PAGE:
Car security at IAA: No need to reinvent the wheel

September 17, 2015 // By Christoph Hammerschmidt
The recent spectacular hacks in the USA apparently startled the automotive industry – or at least some service providers and suppliers. In any case, security was a topic at the IAA. More than ever before, the s-word was present in many discussions and presentations. Here are a couple of examples.

“All hacks that recently went through the press were performed on telematics system that were not state of the art in terms of intrusion protection”, said Lars Reger, CTO of chipmaker NXP. He added that all the technology necessary to make a car secure is available in the commercial IT. “Carmakers do not need to reinvent the wheel”, he said. Besides using data encryption and authentication within the in-car networks, he recommended to establish a central gateway in the cars, located like border control station between the infotainment domain and the rest of the vehicle with all of its safety-critical functional units. “Such a gateway should subdivide the vehicle according to security classes. With reference to NXP’s existing product range in the security market he also said that after the planned merger with Freescale the latter would play “an absolutely important role” for the company’s related offerings.

Telecommunications provider Alcatel-Lucent participated at the IAA for the first time, a move that highlights the significance of secure data links for the connected car. “The recent hacking successes show that in automotive environments there is a lack of security-related base technologies”, said Jochen Apel, CTO of Alcatel Lucent in Central Europe. ”To make the connected car a success at the markets, secure data links between vehicle and backend servers are indispensible”. Apel pointed out that today’s cars typically are connected to the external world (including cloud and internet-based services) through a smartphone. The OEM however has no means to control this link and make it any more secure. For this reason, the OEMs keep to run the interconnection under their own control.

Like Reger, Apel said that the technology necessary to lock aout any unauthorised trespasser is available; in the commercial IT it is already well established. “The best practices in common use across the industry hitherto have not been applied to the car”, Apel said. “This includes automated software updates.”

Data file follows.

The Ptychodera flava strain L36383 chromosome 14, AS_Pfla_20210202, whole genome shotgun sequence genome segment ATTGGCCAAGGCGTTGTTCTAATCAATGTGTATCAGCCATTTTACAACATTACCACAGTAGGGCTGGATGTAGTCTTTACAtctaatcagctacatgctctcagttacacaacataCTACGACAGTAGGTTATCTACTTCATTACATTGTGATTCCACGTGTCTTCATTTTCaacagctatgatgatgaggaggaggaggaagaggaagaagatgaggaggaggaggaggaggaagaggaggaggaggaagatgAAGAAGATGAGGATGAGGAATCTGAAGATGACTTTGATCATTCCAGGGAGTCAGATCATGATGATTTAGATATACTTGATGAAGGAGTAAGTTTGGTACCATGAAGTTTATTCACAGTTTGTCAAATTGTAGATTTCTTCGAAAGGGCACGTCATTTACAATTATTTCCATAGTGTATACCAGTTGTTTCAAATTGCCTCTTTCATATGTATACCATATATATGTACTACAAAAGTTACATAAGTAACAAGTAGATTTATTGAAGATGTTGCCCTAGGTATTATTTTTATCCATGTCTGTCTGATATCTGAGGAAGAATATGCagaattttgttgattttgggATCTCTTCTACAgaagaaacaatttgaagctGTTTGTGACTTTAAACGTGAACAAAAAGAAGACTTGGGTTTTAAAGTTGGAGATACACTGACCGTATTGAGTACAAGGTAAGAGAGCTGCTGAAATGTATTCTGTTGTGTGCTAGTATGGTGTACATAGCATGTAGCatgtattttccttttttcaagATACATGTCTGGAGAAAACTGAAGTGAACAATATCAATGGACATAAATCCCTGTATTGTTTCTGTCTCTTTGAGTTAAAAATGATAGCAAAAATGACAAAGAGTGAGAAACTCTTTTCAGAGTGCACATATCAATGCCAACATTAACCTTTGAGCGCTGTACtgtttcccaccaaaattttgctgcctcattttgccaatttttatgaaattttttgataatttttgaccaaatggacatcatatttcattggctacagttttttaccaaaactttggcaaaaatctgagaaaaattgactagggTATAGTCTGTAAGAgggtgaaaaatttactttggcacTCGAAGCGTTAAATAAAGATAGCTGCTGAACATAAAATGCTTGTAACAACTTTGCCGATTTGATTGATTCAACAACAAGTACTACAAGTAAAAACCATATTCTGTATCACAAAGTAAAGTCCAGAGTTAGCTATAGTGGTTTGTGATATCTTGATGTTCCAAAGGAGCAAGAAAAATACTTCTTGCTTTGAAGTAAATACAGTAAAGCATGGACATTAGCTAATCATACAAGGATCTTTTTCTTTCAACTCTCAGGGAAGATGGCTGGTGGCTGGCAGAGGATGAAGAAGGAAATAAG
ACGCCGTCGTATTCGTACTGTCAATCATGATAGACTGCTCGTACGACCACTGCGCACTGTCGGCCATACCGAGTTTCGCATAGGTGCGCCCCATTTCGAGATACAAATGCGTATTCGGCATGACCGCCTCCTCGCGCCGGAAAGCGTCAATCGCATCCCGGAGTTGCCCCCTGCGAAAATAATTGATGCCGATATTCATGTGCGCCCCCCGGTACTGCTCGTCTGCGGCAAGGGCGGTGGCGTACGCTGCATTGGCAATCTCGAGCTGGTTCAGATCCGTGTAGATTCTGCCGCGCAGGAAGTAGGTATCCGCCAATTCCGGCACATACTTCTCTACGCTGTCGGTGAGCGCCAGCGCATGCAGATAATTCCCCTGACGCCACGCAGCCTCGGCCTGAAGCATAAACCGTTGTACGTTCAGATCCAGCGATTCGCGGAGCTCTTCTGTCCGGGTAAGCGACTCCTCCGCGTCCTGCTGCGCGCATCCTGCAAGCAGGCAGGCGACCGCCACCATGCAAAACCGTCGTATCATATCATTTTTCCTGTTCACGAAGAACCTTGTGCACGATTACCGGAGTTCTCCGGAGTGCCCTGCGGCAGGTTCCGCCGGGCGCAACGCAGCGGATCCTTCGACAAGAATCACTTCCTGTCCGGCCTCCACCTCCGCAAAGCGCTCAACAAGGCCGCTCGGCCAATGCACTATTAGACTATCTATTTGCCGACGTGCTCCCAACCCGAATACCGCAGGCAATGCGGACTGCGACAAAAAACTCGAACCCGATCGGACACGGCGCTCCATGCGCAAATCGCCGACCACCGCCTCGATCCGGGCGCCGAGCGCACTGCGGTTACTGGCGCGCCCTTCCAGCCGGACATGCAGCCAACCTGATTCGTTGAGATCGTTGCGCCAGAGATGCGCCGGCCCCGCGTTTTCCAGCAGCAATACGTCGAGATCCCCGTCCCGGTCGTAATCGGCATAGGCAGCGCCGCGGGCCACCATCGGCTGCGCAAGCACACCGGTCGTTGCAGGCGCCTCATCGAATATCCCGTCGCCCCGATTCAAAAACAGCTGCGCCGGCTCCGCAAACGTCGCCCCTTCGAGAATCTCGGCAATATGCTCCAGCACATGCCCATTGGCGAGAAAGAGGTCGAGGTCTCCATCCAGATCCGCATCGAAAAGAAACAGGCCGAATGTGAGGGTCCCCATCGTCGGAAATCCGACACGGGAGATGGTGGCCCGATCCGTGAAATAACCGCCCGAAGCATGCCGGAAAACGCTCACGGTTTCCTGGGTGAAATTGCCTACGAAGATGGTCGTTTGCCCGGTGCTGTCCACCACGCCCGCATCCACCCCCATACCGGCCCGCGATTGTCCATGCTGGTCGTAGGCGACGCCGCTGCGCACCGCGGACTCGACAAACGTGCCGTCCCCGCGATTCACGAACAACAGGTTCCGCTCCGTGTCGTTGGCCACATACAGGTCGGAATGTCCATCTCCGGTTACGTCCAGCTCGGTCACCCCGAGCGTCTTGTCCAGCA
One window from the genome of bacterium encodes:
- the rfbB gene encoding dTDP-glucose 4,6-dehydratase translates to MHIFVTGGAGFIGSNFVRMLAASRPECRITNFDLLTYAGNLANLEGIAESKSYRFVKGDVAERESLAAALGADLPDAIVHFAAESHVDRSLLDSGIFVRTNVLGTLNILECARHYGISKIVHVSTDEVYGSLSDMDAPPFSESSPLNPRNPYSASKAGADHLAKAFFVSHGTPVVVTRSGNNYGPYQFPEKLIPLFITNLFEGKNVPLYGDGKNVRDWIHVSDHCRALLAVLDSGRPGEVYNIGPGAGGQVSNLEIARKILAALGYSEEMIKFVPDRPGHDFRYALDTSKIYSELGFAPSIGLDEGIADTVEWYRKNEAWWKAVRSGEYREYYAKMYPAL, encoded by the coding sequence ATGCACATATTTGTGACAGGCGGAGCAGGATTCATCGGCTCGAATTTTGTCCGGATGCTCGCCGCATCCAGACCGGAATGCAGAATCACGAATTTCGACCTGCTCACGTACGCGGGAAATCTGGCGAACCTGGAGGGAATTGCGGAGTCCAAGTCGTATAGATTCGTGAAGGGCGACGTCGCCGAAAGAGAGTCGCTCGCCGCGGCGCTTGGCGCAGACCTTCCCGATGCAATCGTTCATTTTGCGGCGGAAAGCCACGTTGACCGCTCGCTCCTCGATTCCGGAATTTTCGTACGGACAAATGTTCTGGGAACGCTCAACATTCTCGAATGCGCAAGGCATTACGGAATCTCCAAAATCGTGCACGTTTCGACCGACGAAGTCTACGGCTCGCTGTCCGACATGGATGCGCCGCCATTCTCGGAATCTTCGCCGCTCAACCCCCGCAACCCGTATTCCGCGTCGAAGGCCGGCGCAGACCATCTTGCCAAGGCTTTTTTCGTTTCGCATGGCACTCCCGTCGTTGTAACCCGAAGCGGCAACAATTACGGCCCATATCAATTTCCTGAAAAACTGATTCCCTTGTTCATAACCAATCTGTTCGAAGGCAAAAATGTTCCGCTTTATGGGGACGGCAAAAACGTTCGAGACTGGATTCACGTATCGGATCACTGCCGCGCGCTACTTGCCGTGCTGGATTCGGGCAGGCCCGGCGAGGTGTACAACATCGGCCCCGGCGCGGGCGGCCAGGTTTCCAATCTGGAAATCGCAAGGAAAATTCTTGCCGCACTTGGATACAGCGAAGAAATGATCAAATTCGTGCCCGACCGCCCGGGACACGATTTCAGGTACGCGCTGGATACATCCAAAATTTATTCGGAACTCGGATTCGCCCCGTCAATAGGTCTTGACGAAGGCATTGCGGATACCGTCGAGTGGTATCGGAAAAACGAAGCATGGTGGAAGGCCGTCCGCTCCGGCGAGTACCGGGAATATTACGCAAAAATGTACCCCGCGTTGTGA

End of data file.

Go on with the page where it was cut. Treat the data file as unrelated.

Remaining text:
In a car, every interface to the outside world is a potential entry point for hackers, he explained. For the sake of security, carmakers should scrutinise the respective potential of sa security threat for each interface. “Of all RF interfaces, Bluetooth is the least secure”, Apel judged. The reason: The authorisation mechanism is rather simple and does not support complex passwords. Nevertheless, Bluetooth is widely used to connect the user’s smartphone to the infotainment system. As an approach that tackles the security problem at its roots, Apel suggested to equip all cars with a dedicated connectivity interface. “The connection to the outside world should not be routed through the smartphone but instead through a dedicated car-integrated data link”, Apel said. This approach would give the OEMs the control over their entire services and data streams.

As a further measure to detect unauthorised access and intrusion attempts, Apel suggested to apply deep packet inspection. This would enable the OEMs and their data experts to detect unusual access patterns and thus prevent many malicious activities against the car. “This is not about controlling contents, for instance in social networks”, Apel said. “It is about detecting unusual data connections. For instance, if the sun roof controller tries to access the software for the brake system, all alarm bells should go off”.

Infotainment supplier Harman counters the problem at the product level. At the IAA, the company introduced a new layered security architecture for the connected car. The scalable framework bears the name 5+1 because the approach tackles the topic on five layers plus in one additional aspect, ensuring security in the data communication inside the vehicle as well as between the vehicle and the exterior world. “Connectivity, system security and occupant safety are going hand in hand”, explained Alon Atsmon, Harman Vice President for Technology Strategy. “Therefore, it is important to keep a vehicle’s electronic systems as secure as possible. Our multi-pronged approach and security model does take this aspect into account – and it is turning the OEM’s existing approach for the connected car upside down.”